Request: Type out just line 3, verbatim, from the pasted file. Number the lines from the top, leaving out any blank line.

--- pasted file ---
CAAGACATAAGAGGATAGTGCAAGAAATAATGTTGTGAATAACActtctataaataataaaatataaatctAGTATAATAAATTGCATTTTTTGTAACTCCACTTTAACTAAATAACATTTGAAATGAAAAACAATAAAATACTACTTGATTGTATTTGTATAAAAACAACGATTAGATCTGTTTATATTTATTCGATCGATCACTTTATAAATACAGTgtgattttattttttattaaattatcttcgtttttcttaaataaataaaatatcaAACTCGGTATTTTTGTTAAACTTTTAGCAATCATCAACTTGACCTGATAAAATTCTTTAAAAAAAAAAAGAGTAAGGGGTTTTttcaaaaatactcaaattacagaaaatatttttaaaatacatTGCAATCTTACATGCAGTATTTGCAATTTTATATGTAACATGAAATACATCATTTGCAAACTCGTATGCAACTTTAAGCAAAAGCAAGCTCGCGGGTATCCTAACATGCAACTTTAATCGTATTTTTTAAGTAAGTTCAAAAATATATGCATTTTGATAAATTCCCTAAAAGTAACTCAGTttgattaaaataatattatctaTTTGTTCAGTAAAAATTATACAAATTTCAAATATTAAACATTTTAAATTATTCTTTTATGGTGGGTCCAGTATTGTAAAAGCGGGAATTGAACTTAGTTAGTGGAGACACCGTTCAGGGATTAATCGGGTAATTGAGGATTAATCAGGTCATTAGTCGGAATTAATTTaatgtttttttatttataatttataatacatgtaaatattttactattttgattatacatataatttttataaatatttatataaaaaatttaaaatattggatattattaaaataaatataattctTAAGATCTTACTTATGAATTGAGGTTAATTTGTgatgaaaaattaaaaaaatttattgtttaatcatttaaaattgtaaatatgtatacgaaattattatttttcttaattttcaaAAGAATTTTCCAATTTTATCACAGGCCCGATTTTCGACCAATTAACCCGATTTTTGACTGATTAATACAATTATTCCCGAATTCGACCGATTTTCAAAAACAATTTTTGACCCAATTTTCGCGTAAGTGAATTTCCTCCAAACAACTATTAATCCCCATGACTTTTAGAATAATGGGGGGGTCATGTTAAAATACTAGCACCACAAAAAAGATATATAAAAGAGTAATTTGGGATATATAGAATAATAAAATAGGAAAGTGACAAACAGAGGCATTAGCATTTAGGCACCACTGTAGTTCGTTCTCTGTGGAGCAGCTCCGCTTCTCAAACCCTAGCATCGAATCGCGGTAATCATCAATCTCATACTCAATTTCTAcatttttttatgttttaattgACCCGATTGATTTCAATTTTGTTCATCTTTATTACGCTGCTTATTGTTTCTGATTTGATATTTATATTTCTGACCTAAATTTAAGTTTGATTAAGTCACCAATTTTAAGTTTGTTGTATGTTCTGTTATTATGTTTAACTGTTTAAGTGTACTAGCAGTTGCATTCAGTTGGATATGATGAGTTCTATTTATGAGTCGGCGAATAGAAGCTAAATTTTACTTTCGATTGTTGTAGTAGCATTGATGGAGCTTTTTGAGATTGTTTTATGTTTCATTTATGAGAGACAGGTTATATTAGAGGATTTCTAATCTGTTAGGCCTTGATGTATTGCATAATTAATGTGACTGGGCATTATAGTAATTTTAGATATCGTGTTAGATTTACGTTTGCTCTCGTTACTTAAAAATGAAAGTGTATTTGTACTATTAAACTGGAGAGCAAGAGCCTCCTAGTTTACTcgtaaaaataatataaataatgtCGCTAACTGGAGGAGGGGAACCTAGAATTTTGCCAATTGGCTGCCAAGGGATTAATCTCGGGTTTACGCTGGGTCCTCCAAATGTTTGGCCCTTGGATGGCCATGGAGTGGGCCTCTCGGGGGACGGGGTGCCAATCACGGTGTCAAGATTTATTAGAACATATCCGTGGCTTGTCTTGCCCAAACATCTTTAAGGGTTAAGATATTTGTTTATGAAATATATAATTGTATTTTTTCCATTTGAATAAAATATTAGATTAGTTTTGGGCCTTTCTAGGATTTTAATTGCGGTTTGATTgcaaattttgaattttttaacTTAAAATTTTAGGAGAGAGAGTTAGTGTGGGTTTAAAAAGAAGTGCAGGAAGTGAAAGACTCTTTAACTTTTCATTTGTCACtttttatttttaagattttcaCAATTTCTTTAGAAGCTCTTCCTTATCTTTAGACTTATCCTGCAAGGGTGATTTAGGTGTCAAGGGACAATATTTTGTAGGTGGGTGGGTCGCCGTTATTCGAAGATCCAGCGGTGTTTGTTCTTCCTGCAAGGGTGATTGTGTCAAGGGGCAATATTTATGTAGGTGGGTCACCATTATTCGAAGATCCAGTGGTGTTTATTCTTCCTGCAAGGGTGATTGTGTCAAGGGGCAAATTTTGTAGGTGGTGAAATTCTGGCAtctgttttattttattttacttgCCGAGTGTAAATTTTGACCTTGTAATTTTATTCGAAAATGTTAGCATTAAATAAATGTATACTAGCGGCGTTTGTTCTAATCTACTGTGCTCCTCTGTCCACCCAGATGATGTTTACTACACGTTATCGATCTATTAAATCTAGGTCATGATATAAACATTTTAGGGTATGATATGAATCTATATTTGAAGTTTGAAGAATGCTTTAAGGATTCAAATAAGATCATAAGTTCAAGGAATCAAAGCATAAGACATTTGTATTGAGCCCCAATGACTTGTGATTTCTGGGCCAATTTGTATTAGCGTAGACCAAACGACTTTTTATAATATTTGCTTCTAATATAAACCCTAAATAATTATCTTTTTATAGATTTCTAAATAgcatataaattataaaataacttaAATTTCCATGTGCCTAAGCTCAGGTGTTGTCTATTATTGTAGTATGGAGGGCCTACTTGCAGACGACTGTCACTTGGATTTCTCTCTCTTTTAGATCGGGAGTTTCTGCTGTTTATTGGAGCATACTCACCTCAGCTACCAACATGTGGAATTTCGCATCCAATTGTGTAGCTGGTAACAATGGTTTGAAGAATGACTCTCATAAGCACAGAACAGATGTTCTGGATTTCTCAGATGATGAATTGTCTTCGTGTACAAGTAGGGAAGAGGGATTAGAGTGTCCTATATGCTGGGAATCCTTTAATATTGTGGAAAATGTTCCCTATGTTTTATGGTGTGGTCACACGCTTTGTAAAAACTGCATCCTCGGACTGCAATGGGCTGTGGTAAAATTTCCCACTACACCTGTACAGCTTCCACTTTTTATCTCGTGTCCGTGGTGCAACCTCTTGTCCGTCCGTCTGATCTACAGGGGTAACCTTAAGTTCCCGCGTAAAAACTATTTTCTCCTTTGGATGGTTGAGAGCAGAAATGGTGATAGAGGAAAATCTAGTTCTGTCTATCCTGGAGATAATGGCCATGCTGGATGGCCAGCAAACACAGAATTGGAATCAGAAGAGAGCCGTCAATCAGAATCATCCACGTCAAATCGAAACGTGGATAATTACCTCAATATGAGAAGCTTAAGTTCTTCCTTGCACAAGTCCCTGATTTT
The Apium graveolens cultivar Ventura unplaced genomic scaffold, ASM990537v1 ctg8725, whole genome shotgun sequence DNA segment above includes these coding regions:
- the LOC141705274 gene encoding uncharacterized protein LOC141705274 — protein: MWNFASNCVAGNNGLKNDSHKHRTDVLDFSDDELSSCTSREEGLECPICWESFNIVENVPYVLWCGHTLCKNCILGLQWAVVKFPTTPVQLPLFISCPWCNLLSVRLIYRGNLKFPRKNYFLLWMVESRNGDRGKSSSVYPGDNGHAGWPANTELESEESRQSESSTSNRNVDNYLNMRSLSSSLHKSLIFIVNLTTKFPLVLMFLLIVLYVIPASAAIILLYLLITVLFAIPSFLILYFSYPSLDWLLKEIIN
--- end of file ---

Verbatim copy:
- the LOC141705274 gene encoding uncharacterized protein LOC141705274 — protein: MWNFASNCVAGNNGLKNDSHKHRTDVLDFSDDELSSCTSREEGLECPICWESFNIVENVPYVLWCGHTLCKNCILGLQWAVVKFPTTPVQLPLFISCPWCNLLSVRLIYRGNLKFPRKNYFLLWMVESRNGDRGKSSSVYPGDNGHAGWPANTELESEESRQSESSTSNRNVDNYLNMRSLSSSLHKSLIFIVNLTTKFPLVLMFLLIVLYVIPASAAIILLYLLITVLFAIPSFLILYFSYPSLDWLLKEIIN